Yes, it was something sought on purpose. I wanted to start the film like this to show that the protagonist is at a point where he no longer questions anything. He does not realize his surroundings or the privileges he has. He takes them for granted and moves with that security and self-love for his life.
The protagonist’s neighbor is the classic pissed-off fan who imposes his criteria on the works. We have seen it for example with the end of Game of Thrones, after which a signature collection campaign was launched to remake the eighth season with “competent screenwriters.” Should a director stay out of the mass opinion on social media?
Yes, in a way they want to sell it as a democracy, that everyone participates. But that has brought us to a point that is very damaging to art and in social networks there is a double standard. You can’t get past certain lines and there are many limits even to what you can count on in a movie. And this, if we continue like this, we are going to live in times like the 50s, because everything is going to be very conservative and it will be marked by the fear of passing you.
At one point in the film, the social conflict derived from the division of Germany and Berlin is addressed. Are there “scars” of that in the German population today?
Many. And after so long it seems incredible, but the countries have not adapted or leveled. It is a fact that the West of Germany invaded the East and that there has not been an exchange at the same height. You can still see a huge inequality. And now, in times of global crisis, we are seeing an increase in local conflicts and easy messages from populists that poison social coexistence. I am living that and the film is an observation of how I see Berlin now, and maybe in five years I would not be able to make the film because it may no longer have neighbors from the East.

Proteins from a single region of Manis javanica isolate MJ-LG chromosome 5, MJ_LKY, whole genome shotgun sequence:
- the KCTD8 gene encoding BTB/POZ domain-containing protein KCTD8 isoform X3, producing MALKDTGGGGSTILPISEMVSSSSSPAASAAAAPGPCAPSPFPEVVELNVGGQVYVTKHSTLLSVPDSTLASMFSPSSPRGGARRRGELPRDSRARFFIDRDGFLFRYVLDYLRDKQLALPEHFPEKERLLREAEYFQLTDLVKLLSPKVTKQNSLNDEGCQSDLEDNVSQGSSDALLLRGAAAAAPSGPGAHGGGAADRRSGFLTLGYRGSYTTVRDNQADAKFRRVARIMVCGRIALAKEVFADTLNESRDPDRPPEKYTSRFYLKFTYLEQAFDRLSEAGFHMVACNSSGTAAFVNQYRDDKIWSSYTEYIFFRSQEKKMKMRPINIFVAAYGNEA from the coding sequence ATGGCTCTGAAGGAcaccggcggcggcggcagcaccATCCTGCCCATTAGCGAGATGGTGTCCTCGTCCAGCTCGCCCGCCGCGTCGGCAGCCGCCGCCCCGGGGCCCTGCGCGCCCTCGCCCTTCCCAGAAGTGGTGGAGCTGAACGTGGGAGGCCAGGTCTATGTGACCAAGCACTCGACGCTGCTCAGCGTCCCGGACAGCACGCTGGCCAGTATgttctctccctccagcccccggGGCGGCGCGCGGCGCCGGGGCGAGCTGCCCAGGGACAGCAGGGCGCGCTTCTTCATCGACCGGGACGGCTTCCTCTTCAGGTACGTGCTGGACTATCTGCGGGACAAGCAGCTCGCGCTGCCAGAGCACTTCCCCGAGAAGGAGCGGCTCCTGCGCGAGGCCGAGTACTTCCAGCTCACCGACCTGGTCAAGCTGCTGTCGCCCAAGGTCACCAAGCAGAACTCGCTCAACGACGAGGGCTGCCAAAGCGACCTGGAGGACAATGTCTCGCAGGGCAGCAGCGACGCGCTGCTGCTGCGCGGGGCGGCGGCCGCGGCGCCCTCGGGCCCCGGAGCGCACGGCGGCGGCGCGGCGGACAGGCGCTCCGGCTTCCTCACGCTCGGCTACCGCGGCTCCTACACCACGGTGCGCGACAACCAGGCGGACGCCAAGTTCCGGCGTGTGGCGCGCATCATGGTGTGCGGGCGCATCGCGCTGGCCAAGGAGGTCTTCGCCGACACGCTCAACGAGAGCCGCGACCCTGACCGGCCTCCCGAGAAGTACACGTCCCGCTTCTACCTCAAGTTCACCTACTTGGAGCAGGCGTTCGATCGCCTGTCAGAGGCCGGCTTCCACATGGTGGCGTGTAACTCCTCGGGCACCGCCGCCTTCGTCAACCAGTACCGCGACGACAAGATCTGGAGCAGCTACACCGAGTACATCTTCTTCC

And you, who have lived in both countries, do you think that Spain has something to learn from Germany in terms of historical memory?
The history in each of the European countries is very complex, with its own specific conflicts and you always have to enter very carefully because you cannot compare one country with the other. Here [en España] there was a dictatorship until 76 and it is a younger democracy, while in Germany we are historically guilty of one of the darkest chapters in world history. Facing the past was absolutely necessary, and luckily this has not been lost in German education and culture: facing one’s own history.
In 2019 there was controversy with some statements from Scorsese about Marvel. According to the filmmaker, all films start from a mold made for immediate consumption. “Films are designed to meet a specific set of demands and to be variations on a finite number of themes,” the filmmaker opined. You, who appears as an actor in several films on the comic book label, what do you think of the role of superheroes in contemporary entertainment cinema?
I fully understand that you don’t like it, but I don’t see it as a threat to the cinema. I believe in the coexistence of a very different cinema and that, in a way, these feature films also help the seventh art in general. Personally, from a young age I have always had a certain satisfaction with comics and they fill me up a lot.
I also notice that there is a very high level, both in the team and in the actors, and if you are willing to spend some time in the universe, you do appreciate differences. Not everything is the same and it is very well told, although it is entertainment after all. But, as with music, sometimes I like pop even though it comes from indie rock.